If you (or someone else) swallow a lot of
tablets at the same time, or you think a child
may have swallowed any contact your nearest
hospital casualty department or tell your doctor

If you forget to take Isosorbide Dinitrate

6. Further information

Do not take a double dose to make up for a
forgotten dose. If you forget to take a dose take it
as soon as you remember it and then take the next
dose at the right time.

4. Possible side effects

Keep out of the reach and sight of children.
Store below 25°C, in a dry place.
Do not use Isosorbide Dinitrate tablets after the
expiry date stated on the label/carton/bottle. The
expiry date refers to the last day of that month.
Medicines should not be disposed of via
wastewater or household waste. Ask your
pharmacist how to dispose of medicines no longer
required. These measures will help to protect the

Like all medicines, Isosorbide Dinitrate tablets can
cause side effects, although not everybody gets
Contact your doctor immediately if you notice
signs of: allergic skin reactions, skin that is red,
flaky or peeling (exfoliative dermatitis), severe form
of skin rash with flushing, fever, blisters or ulcers
(Stevens-Johnson Syndrome) and swelling of the
face, lips, tongue or throat (angioedema).
Please tell your doctor or pharmacist if you
notice any of the following effects or any not listed:

What Isosorbide Dinitrate tablets contain

• The active substance (the ingredient that makes
the tablets work) is isosorbide dinitrate. Each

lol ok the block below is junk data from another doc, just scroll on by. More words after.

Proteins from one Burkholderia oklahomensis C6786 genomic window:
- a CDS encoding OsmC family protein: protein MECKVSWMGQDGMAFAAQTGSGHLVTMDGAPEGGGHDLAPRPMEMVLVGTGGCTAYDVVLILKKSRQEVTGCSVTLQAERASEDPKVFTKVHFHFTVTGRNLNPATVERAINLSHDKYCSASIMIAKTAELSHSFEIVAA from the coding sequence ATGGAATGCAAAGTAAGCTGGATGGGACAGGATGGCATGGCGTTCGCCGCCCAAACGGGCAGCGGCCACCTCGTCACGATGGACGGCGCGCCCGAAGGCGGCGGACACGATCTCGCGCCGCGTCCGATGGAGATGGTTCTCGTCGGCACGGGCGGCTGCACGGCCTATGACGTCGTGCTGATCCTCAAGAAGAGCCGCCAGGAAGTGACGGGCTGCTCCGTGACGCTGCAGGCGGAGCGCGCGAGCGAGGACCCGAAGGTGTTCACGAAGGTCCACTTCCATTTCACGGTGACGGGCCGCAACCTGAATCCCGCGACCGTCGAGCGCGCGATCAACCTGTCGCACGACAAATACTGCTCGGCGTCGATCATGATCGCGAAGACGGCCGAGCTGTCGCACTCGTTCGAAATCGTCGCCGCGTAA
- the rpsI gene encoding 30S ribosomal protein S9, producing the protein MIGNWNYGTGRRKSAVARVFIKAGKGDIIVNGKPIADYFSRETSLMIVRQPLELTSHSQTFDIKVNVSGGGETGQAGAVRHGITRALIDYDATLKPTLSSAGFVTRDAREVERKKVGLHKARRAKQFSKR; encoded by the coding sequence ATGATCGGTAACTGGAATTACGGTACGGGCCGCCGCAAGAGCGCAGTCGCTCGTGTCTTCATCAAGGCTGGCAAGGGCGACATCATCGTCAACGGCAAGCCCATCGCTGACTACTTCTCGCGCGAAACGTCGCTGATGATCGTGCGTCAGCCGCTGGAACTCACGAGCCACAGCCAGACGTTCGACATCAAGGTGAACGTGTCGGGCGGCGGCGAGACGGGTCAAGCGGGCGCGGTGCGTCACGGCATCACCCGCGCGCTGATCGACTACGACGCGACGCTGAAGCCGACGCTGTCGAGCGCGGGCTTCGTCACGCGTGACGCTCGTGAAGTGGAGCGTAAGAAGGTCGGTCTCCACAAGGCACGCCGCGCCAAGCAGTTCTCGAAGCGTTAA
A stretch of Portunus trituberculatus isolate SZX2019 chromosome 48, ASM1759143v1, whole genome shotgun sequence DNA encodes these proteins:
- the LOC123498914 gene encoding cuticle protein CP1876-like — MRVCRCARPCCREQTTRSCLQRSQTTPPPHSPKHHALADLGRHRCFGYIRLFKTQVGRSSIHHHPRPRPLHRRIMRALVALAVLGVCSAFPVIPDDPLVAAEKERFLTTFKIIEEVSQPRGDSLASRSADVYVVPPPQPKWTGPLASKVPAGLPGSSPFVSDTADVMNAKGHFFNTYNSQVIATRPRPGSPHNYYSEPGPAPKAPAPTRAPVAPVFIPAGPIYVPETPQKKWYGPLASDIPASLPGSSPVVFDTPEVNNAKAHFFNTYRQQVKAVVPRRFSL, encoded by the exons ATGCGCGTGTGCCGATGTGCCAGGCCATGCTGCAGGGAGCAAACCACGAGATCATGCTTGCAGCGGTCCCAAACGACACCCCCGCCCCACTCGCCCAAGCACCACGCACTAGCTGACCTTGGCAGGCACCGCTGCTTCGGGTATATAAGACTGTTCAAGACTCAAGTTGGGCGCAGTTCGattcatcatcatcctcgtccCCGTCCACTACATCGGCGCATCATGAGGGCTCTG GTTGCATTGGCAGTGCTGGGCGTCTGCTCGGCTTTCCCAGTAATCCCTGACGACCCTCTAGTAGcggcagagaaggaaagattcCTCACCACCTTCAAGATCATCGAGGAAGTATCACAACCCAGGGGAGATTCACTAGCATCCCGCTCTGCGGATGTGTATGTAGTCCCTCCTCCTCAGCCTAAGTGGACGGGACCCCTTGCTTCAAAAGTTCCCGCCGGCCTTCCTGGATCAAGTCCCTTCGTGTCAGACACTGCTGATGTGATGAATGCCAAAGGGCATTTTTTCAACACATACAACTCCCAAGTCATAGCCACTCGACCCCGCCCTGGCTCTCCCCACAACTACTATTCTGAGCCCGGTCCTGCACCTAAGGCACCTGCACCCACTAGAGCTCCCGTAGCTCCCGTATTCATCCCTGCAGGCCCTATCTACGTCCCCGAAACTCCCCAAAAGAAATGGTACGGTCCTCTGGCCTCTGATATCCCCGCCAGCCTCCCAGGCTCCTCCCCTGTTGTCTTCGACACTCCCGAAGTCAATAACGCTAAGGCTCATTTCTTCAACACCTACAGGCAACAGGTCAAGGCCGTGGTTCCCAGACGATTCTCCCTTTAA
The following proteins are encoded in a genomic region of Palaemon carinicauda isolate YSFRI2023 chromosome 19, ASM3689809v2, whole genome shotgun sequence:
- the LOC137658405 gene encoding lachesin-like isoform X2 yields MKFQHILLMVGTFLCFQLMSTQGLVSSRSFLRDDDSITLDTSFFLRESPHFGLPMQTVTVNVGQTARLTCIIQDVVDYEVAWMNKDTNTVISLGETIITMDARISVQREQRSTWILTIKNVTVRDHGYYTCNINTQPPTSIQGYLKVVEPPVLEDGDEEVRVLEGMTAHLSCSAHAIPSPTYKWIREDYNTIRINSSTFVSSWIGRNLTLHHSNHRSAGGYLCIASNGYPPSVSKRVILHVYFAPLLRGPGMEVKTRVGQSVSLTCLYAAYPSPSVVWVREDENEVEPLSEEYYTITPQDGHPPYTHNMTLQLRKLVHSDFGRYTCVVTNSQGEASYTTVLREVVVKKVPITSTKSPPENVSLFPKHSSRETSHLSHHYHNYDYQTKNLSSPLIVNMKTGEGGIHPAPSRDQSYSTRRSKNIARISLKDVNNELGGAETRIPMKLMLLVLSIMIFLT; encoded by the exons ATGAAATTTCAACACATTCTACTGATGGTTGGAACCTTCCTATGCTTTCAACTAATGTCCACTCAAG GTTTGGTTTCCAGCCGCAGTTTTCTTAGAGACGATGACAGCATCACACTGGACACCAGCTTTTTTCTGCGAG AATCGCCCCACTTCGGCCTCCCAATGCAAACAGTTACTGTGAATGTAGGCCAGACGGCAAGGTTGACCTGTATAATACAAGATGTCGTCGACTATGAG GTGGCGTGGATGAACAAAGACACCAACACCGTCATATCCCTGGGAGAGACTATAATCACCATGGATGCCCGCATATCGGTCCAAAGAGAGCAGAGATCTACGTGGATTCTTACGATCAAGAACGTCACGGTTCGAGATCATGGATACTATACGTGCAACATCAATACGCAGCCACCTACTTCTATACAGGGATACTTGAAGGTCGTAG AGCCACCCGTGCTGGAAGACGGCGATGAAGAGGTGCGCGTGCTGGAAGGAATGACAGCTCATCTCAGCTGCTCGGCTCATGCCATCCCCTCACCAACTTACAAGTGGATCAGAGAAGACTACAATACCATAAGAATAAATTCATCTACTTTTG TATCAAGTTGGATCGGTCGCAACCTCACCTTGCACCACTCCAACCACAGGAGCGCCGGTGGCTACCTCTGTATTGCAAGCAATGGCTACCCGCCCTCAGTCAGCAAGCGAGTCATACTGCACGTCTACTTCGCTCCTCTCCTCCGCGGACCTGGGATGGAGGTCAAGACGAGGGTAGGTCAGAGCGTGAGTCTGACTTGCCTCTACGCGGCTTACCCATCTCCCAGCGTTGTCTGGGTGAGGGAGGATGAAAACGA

tablet contains either 10mg or 20mg of the active
• The other ingredients are magnesium stearate,
maize starch, lactose, polyvidone.

What Isosorbide Dinitrate tablets look like
and contents of the pack
Isosorbide Dinitrate tablets are circular, white to off
white uncoated tablets
Pack size 56

Marketing Authorisation holder and manufacturer
Actavis, Barnstaple, EX32 8NS, UK


Date of last revision: May 2009

65 mm

Very common (occurs in more than 1 in 10 users):
• headache (especially when you first start taking
Isosorbide Dinitrate tablets).
• flushing.

Actavis, Barnstaple, EX32 8NS, UK

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Source: Medicines and Healthcare Products Regulatory Agency

Disclaimer: Every effort has been made to ensure that the information provided here is accurate, up-to-date and complete, but no guarantee is made to that effect. Drug information contained herein may be time sensitive. This information has been compiled for use by healthcare practitioners and consumers in the United States. The absence of a warning for a given drug or combination thereof in no way should be construed to indicate that the drug or combination is safe, effective or appropriate for any given patient. If you have questions about the substances you are taking, check with your doctor, nurse or pharmacist.